Roasted young goose became my favorite Thanksgiving and Christmas dish only a few years ago. And I wrote a very long text about it. This year, I gave my heart to another version of cooking goose — smoke-roasting with Traeger Grill. I tried it once out of curiosity and will never go back to oven-roasting for as long as I have my little Traeger.
Hot smoked chicken breasts make any meal exciting! Salads, sandwiches, soups, pasta dishes — you name it! — will benefit if you add some smoked lean chicken. But cooking skinless and boneless chicken breasts is easy and challenging at the same time. To make them tender and juicy we need to protect their moisture and to make them uniformly thick. Usually, a combination of pounding and brining is a solution. In this recipe, we make a pocket to stuff it with moist and/or fatty ingredients instead of pounding. As a bonus, different stuffings add interesting flavors to otherwise mild-tasting chicken.
Duck is one of my favorite ingredients, and Kamo Nanban Soba became one of the most repeated summer soups in my kitchen. This dish can be made with duck tsukune (meatballs) and/or seared and thinly sliced duck breast. Duck meatballs should be pre-cooked, and they are the best when grilled. I prefer duck breast in this dish. One breast is enough for two portions. It takes time to render fat from its skin, so it makes sense to start doing it while making buckwheat noodles. The rest is simple — baste the breasts with hot rendered duck fat until 80% cooked, let rest and cool, keep refrigerated until ready to serve the soup. Thinly sliced and arranged on top of the soba in a bowl, the duck is cooked to complete doneness with steaming hot stock poured right over it.
Just like Bizet’s Carmen, a goose has it all: a memorable juicy meat and a haunting golden skin, a terrific variety of textures and flavors, a romance with highs and lows of heat, and a painful tragedy of the amount of fat.
During my visits, I prefer eating food that is unique to the islands. Typically, I concentrate on seafood and tropical fruit. Four years ago, I saw Huli-Huli chicken on Maku’u Farmers Market and decided I have to try it next time. Since it is a signature dish for Hawaii, I assumed it should be served on every corner on the Big Island. I was wrong. During my recent hunt for Huli-Huli chicken, I found only two highly recommended businesses and both of them were open for a few hours one or two days a week. Unfortunately, I didn’t have a chance being at the right place at the right time to taste their food. Oh well, I had to make my Huli-style chicken at home in Texas then!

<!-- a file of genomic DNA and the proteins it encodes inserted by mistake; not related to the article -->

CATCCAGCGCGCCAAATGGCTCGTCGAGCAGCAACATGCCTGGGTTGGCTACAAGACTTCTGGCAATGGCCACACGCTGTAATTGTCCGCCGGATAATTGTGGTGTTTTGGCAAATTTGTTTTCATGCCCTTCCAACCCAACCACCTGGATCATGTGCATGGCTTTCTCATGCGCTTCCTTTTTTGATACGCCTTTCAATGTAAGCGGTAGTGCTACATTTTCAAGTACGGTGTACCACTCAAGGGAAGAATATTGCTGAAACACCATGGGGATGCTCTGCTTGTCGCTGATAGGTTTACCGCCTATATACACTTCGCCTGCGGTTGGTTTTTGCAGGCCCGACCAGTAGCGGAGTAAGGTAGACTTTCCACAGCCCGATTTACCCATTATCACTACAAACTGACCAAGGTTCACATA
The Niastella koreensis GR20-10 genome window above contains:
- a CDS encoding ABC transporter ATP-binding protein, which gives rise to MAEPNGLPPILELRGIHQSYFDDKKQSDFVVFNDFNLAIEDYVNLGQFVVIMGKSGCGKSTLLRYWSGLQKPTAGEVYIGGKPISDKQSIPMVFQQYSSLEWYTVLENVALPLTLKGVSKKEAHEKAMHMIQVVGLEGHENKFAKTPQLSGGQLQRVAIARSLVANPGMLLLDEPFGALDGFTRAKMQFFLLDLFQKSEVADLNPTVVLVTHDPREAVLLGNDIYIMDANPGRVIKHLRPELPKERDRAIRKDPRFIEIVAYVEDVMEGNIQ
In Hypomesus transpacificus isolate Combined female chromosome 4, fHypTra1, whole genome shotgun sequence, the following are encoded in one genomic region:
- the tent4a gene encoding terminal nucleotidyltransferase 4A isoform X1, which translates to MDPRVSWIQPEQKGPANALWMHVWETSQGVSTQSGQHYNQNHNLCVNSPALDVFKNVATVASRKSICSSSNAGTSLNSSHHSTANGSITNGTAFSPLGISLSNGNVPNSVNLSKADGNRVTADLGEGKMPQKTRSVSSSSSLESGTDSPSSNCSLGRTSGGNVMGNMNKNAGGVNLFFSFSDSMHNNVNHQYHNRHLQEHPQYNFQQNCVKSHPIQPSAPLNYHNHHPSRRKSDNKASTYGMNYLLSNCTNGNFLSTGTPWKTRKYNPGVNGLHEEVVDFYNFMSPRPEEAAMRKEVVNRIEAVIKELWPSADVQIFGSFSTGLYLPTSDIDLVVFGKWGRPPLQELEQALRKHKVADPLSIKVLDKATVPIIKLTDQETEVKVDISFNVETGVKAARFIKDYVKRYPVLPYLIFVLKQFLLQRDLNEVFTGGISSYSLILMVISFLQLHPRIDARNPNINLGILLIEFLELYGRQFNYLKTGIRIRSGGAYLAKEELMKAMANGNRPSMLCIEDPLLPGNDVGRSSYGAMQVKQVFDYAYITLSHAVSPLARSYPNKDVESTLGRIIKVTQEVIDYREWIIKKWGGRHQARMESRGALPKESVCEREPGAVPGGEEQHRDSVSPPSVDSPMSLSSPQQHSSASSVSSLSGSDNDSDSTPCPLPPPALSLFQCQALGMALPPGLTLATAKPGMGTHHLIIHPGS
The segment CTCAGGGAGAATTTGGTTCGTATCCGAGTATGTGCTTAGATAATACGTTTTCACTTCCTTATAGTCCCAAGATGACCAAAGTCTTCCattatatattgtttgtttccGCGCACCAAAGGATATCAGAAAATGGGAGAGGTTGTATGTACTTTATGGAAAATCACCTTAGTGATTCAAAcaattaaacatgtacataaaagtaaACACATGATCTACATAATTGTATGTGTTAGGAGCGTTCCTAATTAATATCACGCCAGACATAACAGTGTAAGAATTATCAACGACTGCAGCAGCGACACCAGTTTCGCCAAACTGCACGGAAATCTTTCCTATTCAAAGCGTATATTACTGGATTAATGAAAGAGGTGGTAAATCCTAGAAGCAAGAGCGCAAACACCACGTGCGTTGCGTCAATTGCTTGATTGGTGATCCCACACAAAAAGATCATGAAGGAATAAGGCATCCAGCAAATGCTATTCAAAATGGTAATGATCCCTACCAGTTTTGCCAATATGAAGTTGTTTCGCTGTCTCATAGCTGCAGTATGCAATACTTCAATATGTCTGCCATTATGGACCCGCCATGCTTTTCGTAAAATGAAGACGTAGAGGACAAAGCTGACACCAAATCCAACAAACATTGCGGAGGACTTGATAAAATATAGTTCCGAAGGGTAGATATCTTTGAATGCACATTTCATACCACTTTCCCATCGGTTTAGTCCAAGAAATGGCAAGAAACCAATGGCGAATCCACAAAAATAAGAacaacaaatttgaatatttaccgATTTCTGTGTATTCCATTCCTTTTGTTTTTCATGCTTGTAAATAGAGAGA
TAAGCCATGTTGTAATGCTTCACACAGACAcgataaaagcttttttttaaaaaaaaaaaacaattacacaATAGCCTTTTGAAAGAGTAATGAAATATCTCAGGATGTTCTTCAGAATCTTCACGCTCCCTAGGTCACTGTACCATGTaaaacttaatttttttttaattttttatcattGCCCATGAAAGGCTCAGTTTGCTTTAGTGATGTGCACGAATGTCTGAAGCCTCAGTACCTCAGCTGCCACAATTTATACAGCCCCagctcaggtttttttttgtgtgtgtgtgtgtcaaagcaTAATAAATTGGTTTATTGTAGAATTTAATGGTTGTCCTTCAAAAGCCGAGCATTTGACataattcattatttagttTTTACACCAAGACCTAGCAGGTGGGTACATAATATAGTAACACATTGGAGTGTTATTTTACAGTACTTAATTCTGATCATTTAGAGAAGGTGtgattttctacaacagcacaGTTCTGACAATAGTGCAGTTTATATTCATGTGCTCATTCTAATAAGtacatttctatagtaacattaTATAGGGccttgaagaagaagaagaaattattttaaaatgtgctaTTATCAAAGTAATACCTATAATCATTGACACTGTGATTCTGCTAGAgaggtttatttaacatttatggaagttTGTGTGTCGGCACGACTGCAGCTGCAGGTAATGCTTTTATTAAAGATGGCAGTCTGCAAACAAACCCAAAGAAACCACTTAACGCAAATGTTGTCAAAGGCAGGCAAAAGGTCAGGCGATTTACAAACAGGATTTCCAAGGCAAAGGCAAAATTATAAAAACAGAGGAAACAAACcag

In Hangzhou, I visited Qinghefang Ancient Street food market a few times. I saw Beggar’s chicken during the first visit and decided it’s a must to try! The next day, four of us brave enough to eat street food came there for lunch. We enjoyed every bite! The funniest part of that experience was that the same day, after a few hours of walking around the West Lake when it was time to join the rest of the group for dinner, all four of us unanimously decided to come back and eat Beggar’s chicken instead!
I suppose only people who tasted Beggar’s chicken at least once and crave for it since then, would cook it at home. This recipe is for those who would like to recreate their experience without traveling to China.
…I closed my French cookbook and made a lazy version, the one that requires the least amount of work and time in the kitchen. It was served with a glass of good brut only (lazy!), but of course, there are many choices for side dishes including spaetzle, pasta, vegetables, etc.
Creamy chicken stock for ramen is now my number two favorite after tonkotsu. Torikotsu uses the same technique but requires less time and efforts to make it than tonkotsu — it is much easier to gelatinise chicken cartilage and connective tissues and extract flavors from less dense chicken bones. Most of the myoglobin is neutralized during the fist step of soaking chicken in cold water. To make it efficient, chop chicken wings and legs to smaller, 1-2″ pieces to expose bones marrow. As a result, there is significantly less scum to skim during the second step. Just like for tonkotsu, it is essential to remove the foam that appears, but keep the chicken fat and emulsify it into the creamy stock later, during the rapid boiling. Pressure cookers are very helpful and streamline the last stage of making chicken paitan even more if you are working on just a few portions. For the recipe below, use a 10-quart stock pot.
This recipe is based on Stuffed Quail from The Chez François Cookbook: Featuring the Cuisine of Alsace by Jacques E. Haeringer and my culinary school recipe for stuffed quail. It is part of my Mosel & Alsace Menu.